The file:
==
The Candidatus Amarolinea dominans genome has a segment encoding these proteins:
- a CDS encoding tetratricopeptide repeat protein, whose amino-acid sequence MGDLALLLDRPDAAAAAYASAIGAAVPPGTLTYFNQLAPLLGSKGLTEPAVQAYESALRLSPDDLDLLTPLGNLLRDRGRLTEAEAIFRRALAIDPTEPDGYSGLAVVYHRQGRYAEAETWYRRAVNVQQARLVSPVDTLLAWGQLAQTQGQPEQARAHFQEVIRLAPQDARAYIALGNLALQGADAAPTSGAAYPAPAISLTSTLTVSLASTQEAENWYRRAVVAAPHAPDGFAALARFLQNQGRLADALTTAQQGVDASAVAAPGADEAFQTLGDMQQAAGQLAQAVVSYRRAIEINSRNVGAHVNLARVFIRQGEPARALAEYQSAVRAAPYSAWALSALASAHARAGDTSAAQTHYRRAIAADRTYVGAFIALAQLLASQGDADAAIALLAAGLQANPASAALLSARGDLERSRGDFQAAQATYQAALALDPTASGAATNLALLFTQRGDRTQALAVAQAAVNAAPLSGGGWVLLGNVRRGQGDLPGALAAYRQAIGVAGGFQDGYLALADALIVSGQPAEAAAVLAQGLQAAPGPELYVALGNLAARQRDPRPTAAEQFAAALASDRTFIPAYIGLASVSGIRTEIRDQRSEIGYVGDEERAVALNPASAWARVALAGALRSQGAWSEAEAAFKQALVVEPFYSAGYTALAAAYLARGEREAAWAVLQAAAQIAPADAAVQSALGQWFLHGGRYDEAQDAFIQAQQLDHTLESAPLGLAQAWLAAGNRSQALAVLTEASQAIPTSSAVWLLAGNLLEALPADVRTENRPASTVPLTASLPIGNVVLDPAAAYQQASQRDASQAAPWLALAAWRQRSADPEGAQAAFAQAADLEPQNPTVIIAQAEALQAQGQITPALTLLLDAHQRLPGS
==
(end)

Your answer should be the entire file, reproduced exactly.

The Candidatus Amarolinea dominans genome has a segment encoding these proteins:
- a CDS encoding tetratricopeptide repeat protein, whose amino-acid sequence MGDLALLLDRPDAAAAAYASAIGAAVPPGTLTYFNQLAPLLGSKGLTEPAVQAYESALRLSPDDLDLLTPLGNLLRDRGRLTEAEAIFRRALAIDPTEPDGYSGLAVVYHRQGRYAEAETWYRRAVNVQQARLVSPVDTLLAWGQLAQTQGQPEQARAHFQEVIRLAPQDARAYIALGNLALQGADAAPTSGAAYPAPAISLTSTLTVSLASTQEAENWYRRAVVAAPHAPDGFAALARFLQNQGRLADALTTAQQGVDASAVAAPGADEAFQTLGDMQQAAGQLAQAVVSYRRAIEINSRNVGAHVNLARVFIRQGEPARALAEYQSAVRAAPYSAWALSALASAHARAGDTSAAQTHYRRAIAADRTYVGAFIALAQLLASQGDADAAIALLAAGLQANPASAALLSARGDLERSRGDFQAAQATYQAALALDPTASGAATNLALLFTQRGDRTQALAVAQAAVNAAPLSGGGWVLLGNVRRGQGDLPGALAAYRQAIGVAGGFQDGYLALADALIVSGQPAEAAAVLAQGLQAAPGPELYVALGNLAARQRDPRPTAAEQFAAALASDRTFIPAYIGLASVSGIRTEIRDQRSEIGYVGDEERAVALNPASAWARVALAGALRSQGAWSEAEAAFKQALVVEPFYSAGYTALAAAYLARGEREAAWAVLQAAAQIAPADAAVQSALGQWFLHGGRYDEAQDAFIQAQQLDHTLESAPLGLAQAWLAAGNRSQALAVLTEASQAIPTSSAVWLLAGNLLEALPADVRTENRPASTVPLTASLPIGNVVLDPAAAYQQASQRDASQAAPWLALAAWRQRSADPEGAQAAFAQAADLEPQNPTVIIAQAEALQAQGQITPALTLLLDAHQRLPGS